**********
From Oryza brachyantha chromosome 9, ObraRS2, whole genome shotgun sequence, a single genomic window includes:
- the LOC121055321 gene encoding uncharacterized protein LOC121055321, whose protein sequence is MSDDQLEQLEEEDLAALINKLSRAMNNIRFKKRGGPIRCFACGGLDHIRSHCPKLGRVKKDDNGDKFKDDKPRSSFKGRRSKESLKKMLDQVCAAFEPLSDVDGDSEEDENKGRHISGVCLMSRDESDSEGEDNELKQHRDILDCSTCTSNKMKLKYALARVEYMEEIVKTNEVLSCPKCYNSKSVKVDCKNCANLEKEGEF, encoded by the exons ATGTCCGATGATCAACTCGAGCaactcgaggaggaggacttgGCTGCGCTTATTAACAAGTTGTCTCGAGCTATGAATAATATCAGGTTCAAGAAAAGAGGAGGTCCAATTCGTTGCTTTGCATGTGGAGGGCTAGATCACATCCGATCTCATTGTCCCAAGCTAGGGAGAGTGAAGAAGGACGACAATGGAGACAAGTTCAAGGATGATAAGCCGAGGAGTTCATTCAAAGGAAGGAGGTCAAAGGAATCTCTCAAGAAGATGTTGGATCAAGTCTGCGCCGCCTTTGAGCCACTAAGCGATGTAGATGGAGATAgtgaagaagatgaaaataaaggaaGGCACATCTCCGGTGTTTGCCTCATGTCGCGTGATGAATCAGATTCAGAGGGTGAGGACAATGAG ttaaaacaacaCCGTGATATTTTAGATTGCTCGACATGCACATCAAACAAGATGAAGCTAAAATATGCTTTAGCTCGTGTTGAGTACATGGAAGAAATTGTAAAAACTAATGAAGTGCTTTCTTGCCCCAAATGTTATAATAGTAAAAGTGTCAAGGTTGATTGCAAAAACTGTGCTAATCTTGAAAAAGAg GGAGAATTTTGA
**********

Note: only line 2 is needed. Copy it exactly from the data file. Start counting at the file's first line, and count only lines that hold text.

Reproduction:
- the LOC121055321 gene encoding uncharacterized protein LOC121055321, whose protein sequence is MSDDQLEQLEEEDLAALINKLSRAMNNIRFKKRGGPIRCFACGGLDHIRSHCPKLGRVKKDDNGDKFKDDKPRSSFKGRRSKESLKKMLDQVCAAFEPLSDVDGDSEEDENKGRHISGVCLMSRDESDSEGEDNELKQHRDILDCSTCTSNKMKLKYALARVEYMEEIVKTNEVLSCPKCYNSKSVKVDCKNCANLEKEGEF, encoded by the exons ATGTCCGATGATCAACTCGAGCaactcgaggaggaggacttgGCTGCGCTTATTAACAAGTTGTCTCGAGCTATGAATAATATCAGGTTCAAGAAAAGAGGAGGTCCAATTCGTTGCTTTGCATGTGGAGGGCTAGATCACATCCGATCTCATTGTCCCAAGCTAGGGAGAGTGAAGAAGGACGACAATGGAGACAAGTTCAAGGATGATAAGCCGAGGAGTTCATTCAAAGGAAGGAGGTCAAAGGAATCTCTCAAGAAGATGTTGGATCAAGTCTGCGCCGCCTTTGAGCCACTAAGCGATGTAGATGGAGATAgtgaagaagatgaaaataaaggaaGGCACATCTCCGGTGTTTGCCTCATGTCGCGTGATGAATCAGATTCAGAGGGTGAGGACAATGAG ttaaaacaacaCCGTGATATTTTAGATTGCTCGACATGCACATCAAACAAGATGAAGCTAAAATATGCTTTAGCTCGTGTTGAGTACATGGAAGAAATTGTAAAAACTAATGAAGTGCTTTCTTGCCCCAAATGTTATAATAGTAAAAGTGTCAAGGTTGATTGCAAAAACTGTGCTAATCTTGAAAAAGAg GGAGAATTTTGA